On the run up to 5 April, there are always ways to make the best use of the various allowances to save tax and therefore enhance the return that you can achieve with your money.
The turn of this tax year in particular brings with it many changes that could impact upon the tax savings that can be made. With this in mind, the following are some quick thoughts that many of our clients are finding useful to help them avoid paying unnecessary amounts of tax.
The much publicised pension flexibilities were introduced this tax year, and for many, this has been a key reason for them to take pensions seriously as a part of their planning – not just for retirement, but also as a part of their legacy planning for future generations.
The Budget announcements this year have been less exciting, and looked at the tax relief given to pensions, in an attempt to try to limit the amount the Government gives back to us. It would be true to say that this will likely be the last year that everyone in the UK will be able to pay up to £40,000 gross to pensions and receive tax relief at their highest marginal rate.
From 6 April 2016, the contribution limit (called the annual allowance) will reduce on a sliding scale for those with total earnings over £150,000 per annum. This will be until they have earnings in excess of £210,000 per annum, at which point the annual allowance will be £10,000. The rules regarding this, and being able to regain some of the higher tax relievable allowance, are complex, but the point to remember is that everyone should seeking advice regarding maximising pensions before the end of the tax year.
The maximum that can be paid to a pension is £40,000 in the current tax year, and you can also pay additional amounts to use unused pension contributions from the previous 3 tax years. The previous years all had contribution limits of either £50,000 or £40,000, meaning that if you have income in the current year to support it, up to £180,000 can be paid into pensions using simple planning. Depending upon your rate of tax, this could attract total tax savings of up to £81,000 in the current tax year. In some cases, the contribution and associate tax relief could be higher.
Stop the Personal Allowance disappearing
As you may know, the personal allowance is reduced by one-half for earnings between £100,000 and £120,000, with an effective marginal rate in this earnings band of 60%.
If you fall within this earnings band, or just over, you should give serious thought to paying into a pension, as the effective rate of tax relief is 60%. The flexibilities also mean that the likelihood is that when the amount is drawn from a pension at some point in the future, this will be subject to far less tax, and 25% of it can be drawn without tax.
Gift Aid is another way to assist.
Enterprise Investment Scheme (EIS)/Venture Capital Trust (VCT)
These attract very beneficial tax reliefs, but unlike pensions, these are more specialist investments and are unlikely to be suitable for all due to the higher risk nature of the investment.
Due to the higher risk nature of the investments, EIS and VCT investment both attract tax relief of up to 30% providing the investments are held for a minimum period. With EIS, the tax relief can be “carried back” as if the contribution were made last year – this could be extremely useful for those facing larger tax bills now that they have submitted their returns and had received their calculations.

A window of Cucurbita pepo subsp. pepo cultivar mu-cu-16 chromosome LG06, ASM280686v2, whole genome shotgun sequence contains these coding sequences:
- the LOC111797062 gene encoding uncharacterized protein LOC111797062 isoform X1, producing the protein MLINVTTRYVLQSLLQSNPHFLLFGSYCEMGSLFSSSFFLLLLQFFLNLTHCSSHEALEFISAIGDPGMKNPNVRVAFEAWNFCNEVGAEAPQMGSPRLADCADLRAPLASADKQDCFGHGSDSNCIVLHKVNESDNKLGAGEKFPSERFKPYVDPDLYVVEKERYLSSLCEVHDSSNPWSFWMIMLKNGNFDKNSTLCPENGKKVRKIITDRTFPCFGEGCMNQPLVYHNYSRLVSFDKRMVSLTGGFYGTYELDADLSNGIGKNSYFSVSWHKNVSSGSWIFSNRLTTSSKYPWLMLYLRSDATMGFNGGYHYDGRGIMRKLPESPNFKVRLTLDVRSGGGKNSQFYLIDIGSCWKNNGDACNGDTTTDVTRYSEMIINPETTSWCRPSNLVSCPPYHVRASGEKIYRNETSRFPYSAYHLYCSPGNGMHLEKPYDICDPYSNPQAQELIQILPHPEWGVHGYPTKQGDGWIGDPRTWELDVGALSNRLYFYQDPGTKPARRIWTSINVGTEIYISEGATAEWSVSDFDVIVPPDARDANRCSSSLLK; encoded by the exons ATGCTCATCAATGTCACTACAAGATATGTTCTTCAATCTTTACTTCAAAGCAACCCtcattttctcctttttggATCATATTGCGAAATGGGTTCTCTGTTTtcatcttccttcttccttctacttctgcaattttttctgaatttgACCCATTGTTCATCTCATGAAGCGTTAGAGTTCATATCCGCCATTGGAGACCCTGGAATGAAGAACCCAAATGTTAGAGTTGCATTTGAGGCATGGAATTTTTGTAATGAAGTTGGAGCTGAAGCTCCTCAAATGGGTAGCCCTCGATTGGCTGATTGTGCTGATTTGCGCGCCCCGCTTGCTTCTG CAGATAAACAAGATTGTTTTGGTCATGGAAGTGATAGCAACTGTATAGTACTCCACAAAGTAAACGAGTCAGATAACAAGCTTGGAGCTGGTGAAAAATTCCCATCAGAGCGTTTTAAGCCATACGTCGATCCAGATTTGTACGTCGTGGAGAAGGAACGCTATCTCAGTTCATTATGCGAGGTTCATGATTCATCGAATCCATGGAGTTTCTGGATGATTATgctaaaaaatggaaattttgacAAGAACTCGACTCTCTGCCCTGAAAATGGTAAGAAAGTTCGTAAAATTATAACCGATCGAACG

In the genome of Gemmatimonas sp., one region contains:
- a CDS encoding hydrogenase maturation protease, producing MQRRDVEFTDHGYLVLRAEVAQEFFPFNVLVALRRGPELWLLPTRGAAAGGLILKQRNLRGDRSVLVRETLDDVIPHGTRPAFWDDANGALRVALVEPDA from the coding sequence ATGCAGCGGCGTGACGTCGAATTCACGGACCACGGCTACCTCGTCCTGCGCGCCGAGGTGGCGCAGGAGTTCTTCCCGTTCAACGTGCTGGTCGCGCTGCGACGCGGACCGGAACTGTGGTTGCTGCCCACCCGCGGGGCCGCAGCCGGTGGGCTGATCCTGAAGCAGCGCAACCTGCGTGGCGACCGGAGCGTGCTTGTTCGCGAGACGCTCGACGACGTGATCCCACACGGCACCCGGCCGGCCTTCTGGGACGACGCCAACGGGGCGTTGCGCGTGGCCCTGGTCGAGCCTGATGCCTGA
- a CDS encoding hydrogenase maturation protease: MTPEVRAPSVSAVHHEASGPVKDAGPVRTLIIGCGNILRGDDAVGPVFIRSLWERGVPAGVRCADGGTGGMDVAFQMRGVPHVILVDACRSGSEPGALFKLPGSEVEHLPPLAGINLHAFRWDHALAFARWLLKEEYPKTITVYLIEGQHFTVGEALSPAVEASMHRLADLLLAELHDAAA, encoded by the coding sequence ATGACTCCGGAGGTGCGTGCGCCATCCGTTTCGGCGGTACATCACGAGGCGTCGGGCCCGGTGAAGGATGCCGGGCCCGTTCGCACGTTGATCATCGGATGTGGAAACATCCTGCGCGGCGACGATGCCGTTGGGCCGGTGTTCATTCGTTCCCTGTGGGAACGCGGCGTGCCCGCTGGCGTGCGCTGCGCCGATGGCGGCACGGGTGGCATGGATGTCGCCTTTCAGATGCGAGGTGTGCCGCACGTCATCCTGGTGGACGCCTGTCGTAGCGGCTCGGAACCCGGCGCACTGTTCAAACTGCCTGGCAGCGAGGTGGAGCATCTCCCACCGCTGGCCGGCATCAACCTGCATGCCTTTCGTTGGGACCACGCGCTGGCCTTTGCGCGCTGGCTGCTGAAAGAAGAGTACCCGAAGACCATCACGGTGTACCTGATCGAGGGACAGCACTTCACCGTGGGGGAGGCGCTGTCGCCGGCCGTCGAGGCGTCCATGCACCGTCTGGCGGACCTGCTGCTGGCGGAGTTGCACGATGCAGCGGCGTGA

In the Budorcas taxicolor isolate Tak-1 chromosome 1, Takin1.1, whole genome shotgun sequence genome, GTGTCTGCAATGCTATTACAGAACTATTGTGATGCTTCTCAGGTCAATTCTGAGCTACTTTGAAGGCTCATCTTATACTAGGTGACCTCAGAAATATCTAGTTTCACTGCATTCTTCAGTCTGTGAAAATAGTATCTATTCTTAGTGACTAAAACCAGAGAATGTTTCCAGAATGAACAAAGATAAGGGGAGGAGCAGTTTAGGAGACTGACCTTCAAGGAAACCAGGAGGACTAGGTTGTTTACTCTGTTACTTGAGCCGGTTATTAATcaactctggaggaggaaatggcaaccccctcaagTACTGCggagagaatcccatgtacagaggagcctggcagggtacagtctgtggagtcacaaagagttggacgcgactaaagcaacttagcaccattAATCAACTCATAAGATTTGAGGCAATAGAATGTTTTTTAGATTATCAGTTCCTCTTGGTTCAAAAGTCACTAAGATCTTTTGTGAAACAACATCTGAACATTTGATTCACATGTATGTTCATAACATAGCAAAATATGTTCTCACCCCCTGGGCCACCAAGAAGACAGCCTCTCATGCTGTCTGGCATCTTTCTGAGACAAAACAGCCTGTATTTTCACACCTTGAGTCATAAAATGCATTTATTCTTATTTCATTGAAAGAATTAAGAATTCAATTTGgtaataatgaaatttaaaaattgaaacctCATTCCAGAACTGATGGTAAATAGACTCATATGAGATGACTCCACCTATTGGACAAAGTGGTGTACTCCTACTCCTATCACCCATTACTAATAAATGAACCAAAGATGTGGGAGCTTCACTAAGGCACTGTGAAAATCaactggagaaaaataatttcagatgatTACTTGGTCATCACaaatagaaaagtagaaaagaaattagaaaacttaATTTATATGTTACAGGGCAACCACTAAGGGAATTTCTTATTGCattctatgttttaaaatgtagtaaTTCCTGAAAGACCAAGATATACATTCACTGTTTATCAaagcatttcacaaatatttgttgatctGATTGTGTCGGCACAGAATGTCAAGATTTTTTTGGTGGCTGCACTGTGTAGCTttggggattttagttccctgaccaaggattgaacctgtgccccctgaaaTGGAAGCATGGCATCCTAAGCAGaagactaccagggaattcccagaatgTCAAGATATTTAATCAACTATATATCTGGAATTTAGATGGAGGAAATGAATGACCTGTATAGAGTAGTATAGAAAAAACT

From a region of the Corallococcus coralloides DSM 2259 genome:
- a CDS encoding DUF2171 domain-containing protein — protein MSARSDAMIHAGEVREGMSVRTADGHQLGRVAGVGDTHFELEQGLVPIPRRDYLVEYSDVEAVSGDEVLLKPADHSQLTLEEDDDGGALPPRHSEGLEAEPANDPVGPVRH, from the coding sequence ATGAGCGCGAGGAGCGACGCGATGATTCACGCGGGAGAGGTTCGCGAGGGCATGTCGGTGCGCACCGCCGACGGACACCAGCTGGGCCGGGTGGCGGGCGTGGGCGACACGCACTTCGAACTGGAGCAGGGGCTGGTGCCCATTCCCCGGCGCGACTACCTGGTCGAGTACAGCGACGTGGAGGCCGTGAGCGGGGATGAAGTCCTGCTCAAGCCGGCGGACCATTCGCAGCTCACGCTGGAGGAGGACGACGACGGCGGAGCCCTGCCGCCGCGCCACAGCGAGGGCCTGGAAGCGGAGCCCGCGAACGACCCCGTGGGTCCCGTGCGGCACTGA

Where gains are made on EIS and VCT they are not subject to income or capital gains tax.
In addition, if you make a gain elsewhere that is taxable, the capital gains tax can be deferred through an EIS investment in qualifying EIS companies.
Over and above this, an EIS investment also confers an Inheritance Tax benefit in that once the investment has been held for 2 years it will attract Business Property Relief (BPR) and not form a part of your estate for Inheritance Tax (as long as it remains invested within BPR qualifying investments).
As mentioned, the tax reliefs are very attractive, but these should be viewed as specialist investments as a result of the higher risk nature.
A lot has changed with ISAs in the last few years. Whilst not strictly a tax reducer in terms of the current return, the more you hold in ISAs, the less tax your savings and investments will attract in the future (there are several “ISA millionaires” out there with the associated level of tax efficiency on this portion of their portfolio). Up to £15,240 can be contributed to an ISA in the current tax year per individual, and don’t forget that Junior ISAs are also available for children under 18.
Now that ISAs can be inherited “in specie” by spouses, these are even more attractive for a family’s financial planning, and don’t forget that if inheritance tax is a concern, ISAs can now hold AIM shares, bringing them out of the IHT equation after 2 years (although AIM investments do carry more risk than many are comfortable with).
Capital Gains Tax (CGT)
If this allowance is not used, it is lost, and you should plan carefully to maximise this where possible. Furthermore, if you are considering realising gains within your investments, you should plan carefully to make sure you make best use of this year’s and next year’s CGT allowances thus potentially further reducing the tax on gains.
Many of our clients have found that just by discussing their financial planning with us, we have used the above points (among many others) to help save them retain more of their own money rather than pay unnecessary amounts of tax. We would be delighted to relate any of the above to your specific circumstances in greater detail. Please contact one of the Private Client team.